In Benjamin Button

With Rooney Mara in Carol As Lady Tremine in Cinderella

In her speech at the 2006 Women in Hollywood event, presenting Cate with the Icon Award, Judi Dench, herself an awe inspiring actress, said of her co-star, “When we came to work, I realized of course that Cate has a fierce intelligence, an unbelievable integrity. Her powers of concentration are phenomenal. Above all, she has a great sense of humour which I think is the most important thing to have and she is a phenomenal family person. The fact that she is working on something with an incredible intensity and at the same time can completely switch off and become a member of an incredibly close family with her children and her husband. When I saw her playing Elizabeth, it was one of those rare moments that I forgot I was watching an actress and I believed I was watching a real person who had actually lived and existed in history. I think Cate is the most extraordinary actress and I’m thrilled we did this movie together.” High praise indeed!

Meanwhile, Upton had started to earn a name for himself adapting classics for the stage, such as Maxim Gorky’s The Philistines for London’s Royal National Theatre. After living in the seaside town of Brighton, England for a decade while she established her international film career, the couple decided to return to their native Australia in 2006. Cate said that they wanted a permanent home for their boys, be closer to their family, and contribute to the Australian theatrical community. Perhaps having devoted a decade pursuing her dreams, it was time that the couple focused on furthering Upton’s theatrical career. They chose the upscale Sydney suburb of Hunters Hill where they bought a mansion, which underwent extensive renovations to be made more eco-friendly in line with their ecological beliefs. But Upton’s original play Riflemind, staged at the Sydney Theatre Company, about an ageing rock star planning a comeback tour closed quickly due to a poor response.
In 2007, Blanchett was named as one of Time magazine’s 100 Most Influential People in the world and one of the most successful actresses by Forbes magazine. That year she was on top of her game appearing in two remarkably different roles: reprising her role as Queen Elizabeth I in the sequel Elizabeth: The Golden Age, as well as portraying one of six incarnations of Bob Dylan in Todd Haynes’ experimental film I’m Not There, for which she won the Volpi Cup Best Actress Award at the Venice Film Festival, the Independent Spirit and Golden Globe Best Supporting Actress Award for her portrayal of Jude Quinn. At the 80th Academy Awards, she received two Academy Award nominations – Best Actress for Elizabeth: the Golden Age and Best Supporting Actress for I’m Not There – becoming the eleventh actor to receive two acting nominations in the same year, and the first female actor to receive another nomination for the reprisal of a role. Famous film critic Roger Ebert said, “That Blanchett could appear in the same Toronto International Film Festival playing Elizabeth and Bob Dylan, both splendidly, is a wonder of acting”.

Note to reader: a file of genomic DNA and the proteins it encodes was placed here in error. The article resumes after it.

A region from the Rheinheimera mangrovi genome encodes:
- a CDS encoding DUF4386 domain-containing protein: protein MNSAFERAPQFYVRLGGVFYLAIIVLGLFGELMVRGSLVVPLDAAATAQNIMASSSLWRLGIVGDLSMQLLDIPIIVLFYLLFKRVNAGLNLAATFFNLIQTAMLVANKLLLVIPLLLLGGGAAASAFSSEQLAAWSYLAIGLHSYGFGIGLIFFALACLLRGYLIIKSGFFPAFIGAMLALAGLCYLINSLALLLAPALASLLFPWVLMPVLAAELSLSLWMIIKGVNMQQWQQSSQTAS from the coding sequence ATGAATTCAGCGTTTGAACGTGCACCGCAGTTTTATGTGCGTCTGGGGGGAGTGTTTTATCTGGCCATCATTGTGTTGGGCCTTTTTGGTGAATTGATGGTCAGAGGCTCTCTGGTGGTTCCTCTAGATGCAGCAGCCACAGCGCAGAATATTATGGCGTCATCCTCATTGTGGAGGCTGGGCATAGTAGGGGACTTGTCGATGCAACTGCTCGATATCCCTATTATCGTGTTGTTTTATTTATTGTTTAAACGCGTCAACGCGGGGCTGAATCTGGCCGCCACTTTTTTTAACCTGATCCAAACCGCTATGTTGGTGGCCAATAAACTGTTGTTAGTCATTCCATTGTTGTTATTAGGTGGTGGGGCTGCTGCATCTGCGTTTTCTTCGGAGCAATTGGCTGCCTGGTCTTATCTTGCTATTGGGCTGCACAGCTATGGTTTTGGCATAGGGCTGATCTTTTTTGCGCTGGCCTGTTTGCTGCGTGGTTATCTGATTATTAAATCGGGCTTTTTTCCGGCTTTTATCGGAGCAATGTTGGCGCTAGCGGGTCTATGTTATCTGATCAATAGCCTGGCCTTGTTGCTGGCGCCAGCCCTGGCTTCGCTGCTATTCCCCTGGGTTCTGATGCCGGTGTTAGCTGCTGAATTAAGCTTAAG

Living the normal life–at an amusement park with her boys

She next gave a villainous turn in Steven Spielberg’s Indiana Jones and the Kingdom of the Crystal Skull, becoming Spielberg’s favorite villain from the entire series, and played a ballerina in David Fincher’s Oscar-nominated The Curious Case of Benjamin Button, appearing opposite Brad Pitt for a second time. In 2008, she received her star on the Hollywood Walk of Fame.

In 2008, the couple took over as joint artistic directors of the Sydney Theatre Company (STC). While Cate took time off to give birth that year to their third son Ignatius Martin, Upton’s theatrical career flourished as a playwright, adapting Hedda Gabler, The Cherry Orchard, Cyrano de Bergerac, Don Juan, The Maids and Children of the Sun, etc. for the STC.  He spoke about their decision to head the company, “We both trained in Australia and we know everyone, it’s a very small world. When you grow up in a country you’ve kind of got an investment in it. Without wanting to sound like a terrible politician, the most important thing that we do is our family. We’ve always worked together in a way. You have your odd, ‘no, no, no, we have to do this,’ but in the end you can say: ‘Oh, all right, I’ll fight for that next year, then.’ That collaborative approach is a really important part of theatre – it’s compromise that adds, not detracts.”